The racing too in F1 was brilliant, okay the race wasn't close in a timescale sense of things, but the racing itself within each group was enthralling. Verstappen against Hamilton was everything we've been asking for and gave us a taste of what we could be set to see throughout the season. Elsewhere down the field Perez stormed through from the back, Alonso and rookie sensation Yuki Tsunoda had a great fight, as did Sainz and Ricciardo. The only thing that could improve the racing was if it was all closer, passing also needs to be easier in F1, too often in Bahrain was the overtaking reliant solely on the DRS activation zones, if that was taken away where would the overtaking come from. Cars need to be able to follow each other more comfortably, despite this there is plenty of proof to be excited for edge of your seat racing in F1 this year.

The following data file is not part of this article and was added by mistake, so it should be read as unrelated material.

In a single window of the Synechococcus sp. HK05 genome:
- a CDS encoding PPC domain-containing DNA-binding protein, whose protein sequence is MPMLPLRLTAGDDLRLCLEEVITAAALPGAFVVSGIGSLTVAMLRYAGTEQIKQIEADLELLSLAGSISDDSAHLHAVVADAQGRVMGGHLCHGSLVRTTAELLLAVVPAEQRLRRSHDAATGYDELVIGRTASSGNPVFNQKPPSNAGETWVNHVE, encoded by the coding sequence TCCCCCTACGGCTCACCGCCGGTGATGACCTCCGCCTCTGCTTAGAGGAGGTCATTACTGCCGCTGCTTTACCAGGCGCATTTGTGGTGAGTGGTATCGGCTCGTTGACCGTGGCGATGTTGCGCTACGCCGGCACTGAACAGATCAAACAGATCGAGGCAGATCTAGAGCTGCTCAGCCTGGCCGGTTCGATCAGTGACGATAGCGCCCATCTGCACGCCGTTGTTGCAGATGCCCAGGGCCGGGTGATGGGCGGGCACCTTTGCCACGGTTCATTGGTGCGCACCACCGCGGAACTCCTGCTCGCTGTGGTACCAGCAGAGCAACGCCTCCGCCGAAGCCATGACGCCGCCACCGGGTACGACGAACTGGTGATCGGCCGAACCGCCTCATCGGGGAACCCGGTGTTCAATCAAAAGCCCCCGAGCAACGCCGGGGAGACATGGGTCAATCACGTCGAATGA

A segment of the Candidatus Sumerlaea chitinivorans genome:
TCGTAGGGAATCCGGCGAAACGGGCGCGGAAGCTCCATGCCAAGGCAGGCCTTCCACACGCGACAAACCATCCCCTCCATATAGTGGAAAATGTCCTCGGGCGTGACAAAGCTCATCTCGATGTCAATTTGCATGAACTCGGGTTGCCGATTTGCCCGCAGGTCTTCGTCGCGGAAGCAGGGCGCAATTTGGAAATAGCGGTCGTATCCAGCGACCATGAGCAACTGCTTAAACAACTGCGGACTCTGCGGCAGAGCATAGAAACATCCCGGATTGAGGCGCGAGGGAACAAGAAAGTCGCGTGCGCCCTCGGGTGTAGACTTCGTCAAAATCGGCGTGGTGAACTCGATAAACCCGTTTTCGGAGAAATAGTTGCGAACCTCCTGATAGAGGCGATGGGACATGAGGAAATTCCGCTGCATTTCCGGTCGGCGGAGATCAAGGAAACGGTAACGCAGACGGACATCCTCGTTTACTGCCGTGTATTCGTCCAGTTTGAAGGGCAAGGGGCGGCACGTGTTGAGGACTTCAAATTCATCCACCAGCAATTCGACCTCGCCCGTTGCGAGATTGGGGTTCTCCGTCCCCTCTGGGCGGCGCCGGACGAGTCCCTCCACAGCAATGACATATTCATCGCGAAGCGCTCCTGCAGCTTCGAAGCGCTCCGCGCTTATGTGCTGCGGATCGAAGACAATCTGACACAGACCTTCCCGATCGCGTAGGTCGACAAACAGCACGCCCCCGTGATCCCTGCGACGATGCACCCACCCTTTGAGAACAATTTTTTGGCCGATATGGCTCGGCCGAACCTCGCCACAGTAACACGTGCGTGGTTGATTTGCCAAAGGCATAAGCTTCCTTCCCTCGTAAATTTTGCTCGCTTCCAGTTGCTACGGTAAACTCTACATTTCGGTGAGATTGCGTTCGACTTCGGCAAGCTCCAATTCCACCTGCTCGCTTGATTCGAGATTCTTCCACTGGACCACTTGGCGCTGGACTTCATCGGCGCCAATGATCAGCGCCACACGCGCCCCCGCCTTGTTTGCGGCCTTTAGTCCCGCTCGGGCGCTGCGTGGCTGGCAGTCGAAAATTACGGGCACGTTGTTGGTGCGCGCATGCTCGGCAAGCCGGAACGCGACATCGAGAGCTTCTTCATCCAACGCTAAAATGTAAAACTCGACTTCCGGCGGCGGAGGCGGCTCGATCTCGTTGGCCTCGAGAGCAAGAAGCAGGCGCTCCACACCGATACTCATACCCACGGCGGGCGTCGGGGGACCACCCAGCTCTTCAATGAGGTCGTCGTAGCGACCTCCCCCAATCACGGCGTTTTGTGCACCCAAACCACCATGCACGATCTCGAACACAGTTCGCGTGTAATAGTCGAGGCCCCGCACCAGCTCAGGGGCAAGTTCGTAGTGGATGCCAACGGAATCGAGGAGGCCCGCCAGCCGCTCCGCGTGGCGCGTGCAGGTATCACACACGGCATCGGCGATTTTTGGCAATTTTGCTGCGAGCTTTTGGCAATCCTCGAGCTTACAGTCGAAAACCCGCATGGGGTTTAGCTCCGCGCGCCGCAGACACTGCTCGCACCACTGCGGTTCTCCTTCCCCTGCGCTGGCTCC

How Predictable is the racing?
With regards to who will probably win the races, Formula One does look somewhat predictable. Verstappen and Hamilton look like they could dominate the year, followed by Bottas and Perez. So it looks predictable who will be locking out the front row and fighting for the win. However, we could see some surprise podiums again, perhaps a more frequent shade of papaya will be featuring. It will be a big surprise to see anyone other than Red Bull or Mercedes on the top step, but as we have seen before when the leaders come too close, anything can happen.